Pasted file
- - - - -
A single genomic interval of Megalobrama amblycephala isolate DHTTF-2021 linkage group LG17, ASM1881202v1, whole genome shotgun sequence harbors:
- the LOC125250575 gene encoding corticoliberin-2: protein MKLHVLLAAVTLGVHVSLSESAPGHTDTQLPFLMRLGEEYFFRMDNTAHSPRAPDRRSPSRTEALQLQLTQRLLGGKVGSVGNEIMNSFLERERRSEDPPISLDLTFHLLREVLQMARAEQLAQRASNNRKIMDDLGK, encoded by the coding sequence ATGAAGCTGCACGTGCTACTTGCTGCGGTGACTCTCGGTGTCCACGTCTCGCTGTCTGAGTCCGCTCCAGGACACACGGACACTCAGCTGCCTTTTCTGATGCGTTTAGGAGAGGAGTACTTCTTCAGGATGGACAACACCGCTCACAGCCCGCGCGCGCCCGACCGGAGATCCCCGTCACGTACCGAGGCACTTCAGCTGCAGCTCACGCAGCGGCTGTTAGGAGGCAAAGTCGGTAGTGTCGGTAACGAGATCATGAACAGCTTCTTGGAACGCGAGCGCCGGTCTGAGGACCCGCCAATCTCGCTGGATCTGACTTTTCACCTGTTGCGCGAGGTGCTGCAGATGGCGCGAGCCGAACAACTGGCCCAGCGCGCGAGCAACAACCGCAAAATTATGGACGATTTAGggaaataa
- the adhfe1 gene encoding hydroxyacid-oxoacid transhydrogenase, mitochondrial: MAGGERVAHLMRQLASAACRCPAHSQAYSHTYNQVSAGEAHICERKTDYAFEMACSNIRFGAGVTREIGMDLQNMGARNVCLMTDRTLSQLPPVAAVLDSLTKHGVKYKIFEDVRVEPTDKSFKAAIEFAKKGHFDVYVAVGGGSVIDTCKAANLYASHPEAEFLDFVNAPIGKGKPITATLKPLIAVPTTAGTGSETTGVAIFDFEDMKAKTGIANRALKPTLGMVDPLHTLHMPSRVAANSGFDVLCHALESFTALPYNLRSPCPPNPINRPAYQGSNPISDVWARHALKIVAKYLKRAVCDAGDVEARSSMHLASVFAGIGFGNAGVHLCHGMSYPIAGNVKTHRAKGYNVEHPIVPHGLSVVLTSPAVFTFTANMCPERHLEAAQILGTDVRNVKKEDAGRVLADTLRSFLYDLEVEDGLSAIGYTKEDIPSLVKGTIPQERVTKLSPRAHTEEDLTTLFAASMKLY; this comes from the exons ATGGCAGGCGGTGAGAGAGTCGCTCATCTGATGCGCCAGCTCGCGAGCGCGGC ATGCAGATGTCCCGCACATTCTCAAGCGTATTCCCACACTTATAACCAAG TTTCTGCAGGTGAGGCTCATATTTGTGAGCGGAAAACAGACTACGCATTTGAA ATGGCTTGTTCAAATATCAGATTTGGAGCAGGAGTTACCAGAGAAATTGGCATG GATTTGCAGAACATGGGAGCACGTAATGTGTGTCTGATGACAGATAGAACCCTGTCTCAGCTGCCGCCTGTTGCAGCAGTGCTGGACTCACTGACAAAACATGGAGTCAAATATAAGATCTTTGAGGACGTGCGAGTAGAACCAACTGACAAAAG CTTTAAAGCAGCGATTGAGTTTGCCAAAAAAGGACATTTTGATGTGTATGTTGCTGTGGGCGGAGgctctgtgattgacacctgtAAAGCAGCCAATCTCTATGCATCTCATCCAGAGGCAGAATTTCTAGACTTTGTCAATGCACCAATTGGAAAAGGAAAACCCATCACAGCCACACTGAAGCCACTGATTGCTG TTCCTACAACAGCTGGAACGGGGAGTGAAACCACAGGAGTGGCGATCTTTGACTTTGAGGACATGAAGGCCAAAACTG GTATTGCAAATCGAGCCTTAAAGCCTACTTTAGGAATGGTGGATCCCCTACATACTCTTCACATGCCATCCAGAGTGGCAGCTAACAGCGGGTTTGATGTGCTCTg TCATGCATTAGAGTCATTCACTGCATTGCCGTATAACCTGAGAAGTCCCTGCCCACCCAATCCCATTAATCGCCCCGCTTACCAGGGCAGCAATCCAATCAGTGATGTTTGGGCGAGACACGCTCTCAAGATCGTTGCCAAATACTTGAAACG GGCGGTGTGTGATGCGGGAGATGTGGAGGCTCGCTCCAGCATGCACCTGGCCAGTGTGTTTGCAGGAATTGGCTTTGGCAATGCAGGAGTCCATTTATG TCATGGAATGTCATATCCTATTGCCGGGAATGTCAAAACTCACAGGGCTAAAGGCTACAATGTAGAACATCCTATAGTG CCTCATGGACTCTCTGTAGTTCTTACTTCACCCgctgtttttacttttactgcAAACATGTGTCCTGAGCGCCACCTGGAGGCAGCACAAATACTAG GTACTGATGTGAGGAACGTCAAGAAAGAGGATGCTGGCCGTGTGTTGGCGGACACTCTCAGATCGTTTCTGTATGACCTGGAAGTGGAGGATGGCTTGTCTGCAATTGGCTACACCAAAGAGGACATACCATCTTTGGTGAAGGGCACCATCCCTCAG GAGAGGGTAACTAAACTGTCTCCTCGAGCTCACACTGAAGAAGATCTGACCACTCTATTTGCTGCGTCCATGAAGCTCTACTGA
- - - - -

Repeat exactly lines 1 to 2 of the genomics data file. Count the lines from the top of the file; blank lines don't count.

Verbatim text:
A single genomic interval of Megalobrama amblycephala isolate DHTTF-2021 linkage group LG17, ASM1881202v1, whole genome shotgun sequence harbors:
- the LOC125250575 gene encoding corticoliberin-2: protein MKLHVLLAAVTLGVHVSLSESAPGHTDTQLPFLMRLGEEYFFRMDNTAHSPRAPDRRSPSRTEALQLQLTQRLLGGKVGSVGNEIMNSFLERERRSEDPPISLDLTFHLLREVLQMARAEQLAQRASNNRKIMDDLGK, encoded by the coding sequence ATGAAGCTGCACGTGCTACTTGCTGCGGTGACTCTCGGTGTCCACGTCTCGCTGTCTGAGTCCGCTCCAGGACACACGGACACTCAGCTGCCTTTTCTGATGCGTTTAGGAGAGGAGTACTTCTTCAGGATGGACAACACCGCTCACAGCCCGCGCGCGCCCGACCGGAGATCCCCGTCACGTACCGAGGCACTTCAGCTGCAGCTCACGCAGCGGCTGTTAGGAGGCAAAGTCGGTAGTGTCGGTAACGAGATCATGAACAGCTTCTTGGAACGCGAGCGCCGGTCTGAGGACCCGCCAATCTCGCTGGATCTGACTTTTCACCTGTTGCGCGAGGTGCTGCAGATGGCGCGAGCCGAACAACTGGCCCAGCGCGCGAGCAACAACCGCAAAATTATGGACGATTTAGggaaataa